I won’t list all ten.  If you’re curious there’s a link below.


1. Bread adulterated with alum

When basic staples like bread started to be produced cheaply and in large quantities for the new city dwellers, Victorian manufacturers seized on the opportunity to maximise profit by switching ingredients for cheaper substitutes that would add weight and bulk. Bread was adulterated with plaster of Paris, bean flour, chalk or alum. Alum is an aluminium-based compound, today used in detergent, but then it was used to make bread desirably whiter and heavier. Not only did such adulteration lead to problems of malnutrition, but alum produced bowel problems and constipation or chronic diarrhoea, which was often fatal for children.


3. Exploding toilets

Source: BBC History

The bathroom as we know it is a Victorian invention, but at first, it was a dangerous place. Besides horrible cases of scalding in the bath, newspapers reported deaths from cases of lavatories spontaneously exploding. The reason was that flammable gases such as methane and hydrogen sulphide, emanating from human waste, built up in the sewers and, in early toilets, leaked back into the home, where they could easily be ignited by the naked flame of a candle. It wasn’t until Thomas Crapper invented the siphon valve that such gases could be kept out of the house.

5. Flammable parkesine

An oft-forgotten British inventor is Alexander Parkes, who invented the mouldable material that we today call plastic. He christened it parkesine but it quickly became known by its American name of celluloid. Such early plastics were highly desirable because they allowed everything from brooches and hair combs to billiard balls, previously only available in expensive ivory, to be made cheaply. It was even used to make collars and cuffs that could be easily cleaned. Unfortunately, parkesine is also highly flammable - as it degrades, it can self-ignite and is explosive on impact. Not ideal for a billiard ball.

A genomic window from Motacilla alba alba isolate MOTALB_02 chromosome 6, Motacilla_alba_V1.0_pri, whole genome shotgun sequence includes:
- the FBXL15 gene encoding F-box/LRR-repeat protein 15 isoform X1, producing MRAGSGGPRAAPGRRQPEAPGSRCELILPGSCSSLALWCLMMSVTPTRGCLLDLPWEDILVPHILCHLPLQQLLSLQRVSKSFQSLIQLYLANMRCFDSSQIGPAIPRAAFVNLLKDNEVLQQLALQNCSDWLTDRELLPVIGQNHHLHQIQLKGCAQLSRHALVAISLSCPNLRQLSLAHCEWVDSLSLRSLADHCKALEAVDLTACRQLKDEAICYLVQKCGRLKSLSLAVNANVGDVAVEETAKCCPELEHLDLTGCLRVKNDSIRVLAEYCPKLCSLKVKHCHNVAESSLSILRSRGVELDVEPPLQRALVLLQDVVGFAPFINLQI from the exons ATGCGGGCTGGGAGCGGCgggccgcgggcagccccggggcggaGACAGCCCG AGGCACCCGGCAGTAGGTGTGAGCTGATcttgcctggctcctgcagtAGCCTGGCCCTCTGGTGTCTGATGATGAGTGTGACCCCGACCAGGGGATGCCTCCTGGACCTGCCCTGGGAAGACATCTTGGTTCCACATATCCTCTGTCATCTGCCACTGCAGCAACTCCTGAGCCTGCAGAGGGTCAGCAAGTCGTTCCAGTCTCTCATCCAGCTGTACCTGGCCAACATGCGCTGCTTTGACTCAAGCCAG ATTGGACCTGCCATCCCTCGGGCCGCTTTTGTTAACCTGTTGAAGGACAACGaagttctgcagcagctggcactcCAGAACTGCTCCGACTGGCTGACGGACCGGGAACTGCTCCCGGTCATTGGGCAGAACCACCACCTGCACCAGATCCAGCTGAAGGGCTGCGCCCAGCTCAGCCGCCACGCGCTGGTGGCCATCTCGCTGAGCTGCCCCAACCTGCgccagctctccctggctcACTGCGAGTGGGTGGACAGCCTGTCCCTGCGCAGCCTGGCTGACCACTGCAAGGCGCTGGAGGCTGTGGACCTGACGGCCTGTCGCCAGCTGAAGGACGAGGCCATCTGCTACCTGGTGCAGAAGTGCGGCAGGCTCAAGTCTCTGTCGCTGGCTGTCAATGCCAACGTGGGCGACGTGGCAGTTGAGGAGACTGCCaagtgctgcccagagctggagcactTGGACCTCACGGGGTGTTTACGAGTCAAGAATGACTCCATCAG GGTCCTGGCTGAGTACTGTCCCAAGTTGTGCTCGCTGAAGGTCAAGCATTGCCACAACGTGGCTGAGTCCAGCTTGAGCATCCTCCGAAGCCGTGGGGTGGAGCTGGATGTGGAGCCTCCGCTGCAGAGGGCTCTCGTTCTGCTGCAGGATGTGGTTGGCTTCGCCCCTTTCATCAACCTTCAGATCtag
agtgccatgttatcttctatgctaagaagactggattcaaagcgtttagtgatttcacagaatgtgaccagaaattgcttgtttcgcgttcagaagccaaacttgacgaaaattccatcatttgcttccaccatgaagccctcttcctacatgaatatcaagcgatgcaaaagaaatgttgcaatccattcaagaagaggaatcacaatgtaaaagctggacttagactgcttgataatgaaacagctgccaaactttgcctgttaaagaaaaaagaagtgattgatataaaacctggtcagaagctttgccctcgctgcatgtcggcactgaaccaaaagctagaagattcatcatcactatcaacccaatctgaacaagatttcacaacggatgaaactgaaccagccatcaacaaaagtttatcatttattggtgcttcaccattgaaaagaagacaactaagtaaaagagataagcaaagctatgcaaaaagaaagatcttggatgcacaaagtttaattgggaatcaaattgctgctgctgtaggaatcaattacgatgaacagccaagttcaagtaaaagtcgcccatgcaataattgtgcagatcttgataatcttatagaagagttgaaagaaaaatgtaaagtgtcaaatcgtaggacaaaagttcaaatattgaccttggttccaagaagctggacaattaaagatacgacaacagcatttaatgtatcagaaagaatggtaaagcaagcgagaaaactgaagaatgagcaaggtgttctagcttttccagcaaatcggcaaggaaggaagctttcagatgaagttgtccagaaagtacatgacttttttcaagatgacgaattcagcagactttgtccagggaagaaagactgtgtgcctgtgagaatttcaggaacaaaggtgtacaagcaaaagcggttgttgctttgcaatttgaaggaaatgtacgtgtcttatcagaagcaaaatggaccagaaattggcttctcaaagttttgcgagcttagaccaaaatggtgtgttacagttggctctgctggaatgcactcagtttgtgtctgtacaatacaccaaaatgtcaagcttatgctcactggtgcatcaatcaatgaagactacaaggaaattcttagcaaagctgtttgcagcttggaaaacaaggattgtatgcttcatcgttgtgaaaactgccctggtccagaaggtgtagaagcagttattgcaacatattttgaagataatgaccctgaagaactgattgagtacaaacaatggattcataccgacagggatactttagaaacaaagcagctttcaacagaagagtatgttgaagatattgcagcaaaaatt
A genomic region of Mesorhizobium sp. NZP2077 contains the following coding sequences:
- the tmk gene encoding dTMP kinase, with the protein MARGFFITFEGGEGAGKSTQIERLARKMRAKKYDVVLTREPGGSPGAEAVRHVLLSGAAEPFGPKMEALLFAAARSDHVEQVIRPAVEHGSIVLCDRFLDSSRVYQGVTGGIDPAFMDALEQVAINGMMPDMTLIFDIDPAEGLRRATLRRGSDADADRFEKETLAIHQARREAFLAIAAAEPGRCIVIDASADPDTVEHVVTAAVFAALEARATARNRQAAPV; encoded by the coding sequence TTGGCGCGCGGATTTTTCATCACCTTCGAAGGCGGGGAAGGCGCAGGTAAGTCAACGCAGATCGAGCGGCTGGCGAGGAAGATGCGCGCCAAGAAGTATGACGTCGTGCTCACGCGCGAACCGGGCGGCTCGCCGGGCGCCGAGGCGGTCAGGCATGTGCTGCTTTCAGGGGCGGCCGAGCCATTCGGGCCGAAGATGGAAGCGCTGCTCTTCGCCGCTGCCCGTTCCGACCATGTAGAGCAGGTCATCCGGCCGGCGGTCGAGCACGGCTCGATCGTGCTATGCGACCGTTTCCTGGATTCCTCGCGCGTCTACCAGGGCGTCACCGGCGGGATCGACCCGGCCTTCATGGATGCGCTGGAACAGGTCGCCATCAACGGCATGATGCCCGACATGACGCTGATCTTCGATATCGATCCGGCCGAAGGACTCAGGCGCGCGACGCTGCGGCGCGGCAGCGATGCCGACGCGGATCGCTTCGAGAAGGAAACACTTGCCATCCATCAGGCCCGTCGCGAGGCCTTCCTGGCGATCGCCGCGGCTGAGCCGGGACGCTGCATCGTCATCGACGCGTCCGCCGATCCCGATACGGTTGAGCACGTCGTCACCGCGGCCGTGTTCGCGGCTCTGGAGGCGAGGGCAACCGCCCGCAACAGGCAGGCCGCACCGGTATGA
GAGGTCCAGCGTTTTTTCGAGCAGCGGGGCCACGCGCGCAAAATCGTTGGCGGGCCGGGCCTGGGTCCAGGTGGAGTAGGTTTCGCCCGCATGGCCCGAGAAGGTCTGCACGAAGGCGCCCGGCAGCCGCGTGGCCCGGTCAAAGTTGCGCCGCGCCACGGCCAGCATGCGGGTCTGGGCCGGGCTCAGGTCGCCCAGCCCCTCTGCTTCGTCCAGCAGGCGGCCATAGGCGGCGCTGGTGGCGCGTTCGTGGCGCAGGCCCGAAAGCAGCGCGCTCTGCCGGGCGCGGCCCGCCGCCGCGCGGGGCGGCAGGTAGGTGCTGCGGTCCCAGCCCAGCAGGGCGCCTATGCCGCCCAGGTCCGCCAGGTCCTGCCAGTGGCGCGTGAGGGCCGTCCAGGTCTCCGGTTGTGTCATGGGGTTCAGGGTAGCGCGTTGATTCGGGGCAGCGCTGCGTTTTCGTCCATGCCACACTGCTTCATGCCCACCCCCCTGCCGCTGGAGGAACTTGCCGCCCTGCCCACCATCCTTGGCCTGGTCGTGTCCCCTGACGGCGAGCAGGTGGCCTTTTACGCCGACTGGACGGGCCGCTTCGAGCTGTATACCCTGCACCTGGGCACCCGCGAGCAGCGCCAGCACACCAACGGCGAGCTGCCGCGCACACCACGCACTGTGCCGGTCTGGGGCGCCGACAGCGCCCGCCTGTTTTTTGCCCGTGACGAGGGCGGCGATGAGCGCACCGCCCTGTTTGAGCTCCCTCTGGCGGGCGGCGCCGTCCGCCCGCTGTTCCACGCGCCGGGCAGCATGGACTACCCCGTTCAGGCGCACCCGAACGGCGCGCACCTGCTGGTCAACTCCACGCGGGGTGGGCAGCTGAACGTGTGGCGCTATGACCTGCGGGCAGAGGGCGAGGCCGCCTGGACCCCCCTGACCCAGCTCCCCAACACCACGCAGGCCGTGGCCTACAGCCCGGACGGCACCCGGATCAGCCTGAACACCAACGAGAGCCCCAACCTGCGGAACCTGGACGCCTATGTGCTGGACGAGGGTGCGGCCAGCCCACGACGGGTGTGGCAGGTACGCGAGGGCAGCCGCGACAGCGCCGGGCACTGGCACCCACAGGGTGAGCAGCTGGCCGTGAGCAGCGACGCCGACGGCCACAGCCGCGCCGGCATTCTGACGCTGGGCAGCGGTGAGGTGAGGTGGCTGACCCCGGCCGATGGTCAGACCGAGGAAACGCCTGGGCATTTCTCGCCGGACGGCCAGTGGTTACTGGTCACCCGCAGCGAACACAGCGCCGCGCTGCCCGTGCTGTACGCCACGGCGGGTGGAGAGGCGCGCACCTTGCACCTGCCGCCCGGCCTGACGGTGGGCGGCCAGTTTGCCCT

Posted by peiper   United Kingdom  on 12/10/2013 at 05:22 PM   
Filed Under: • History •  
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calendar   Friday - December 06, 2013

One Less Commie Terrorist

Nelson Mandela, Dead at 95

Be prepared for A SOLID WEEK OR TWO of hearing 24-7 what a wonderful, brave, magnificent, super dooper extra special supercalifragilistic expialidocious saint-and-a-half he was.

South African president Jacob Zuma announced the death of former South African President Nelson Mandela this evening at approximately 6:30pm ET.

(CNN)—Freedom fighter, statesman, moral compass and South Africa’s symbol of the struggle against racial oppression.

That was Nelson Mandela, who emerged from prison after 27 years to lead his country out of decades of apartheid.

He died Thursday night at age 95.

His message of forgiveness, not vengeance, inspired the world after he negotiated a peaceful end to segregation and urged forgiveness for the white government that imprisoned him.

“As I walked out the door toward the gate that would lead to my freedom, I knew if I didn’t leave my bitterness and hatred behind, I’d still be in prison,” Mandela said after he was freed in in 1990.

(CNN)—Nelson Mandela’s willingness to forgive and forget helped peacefully end an era of white domination in his native South Africa. But as news of his death spread, mourners there and around the world professed that he, himself, would never be forgotten.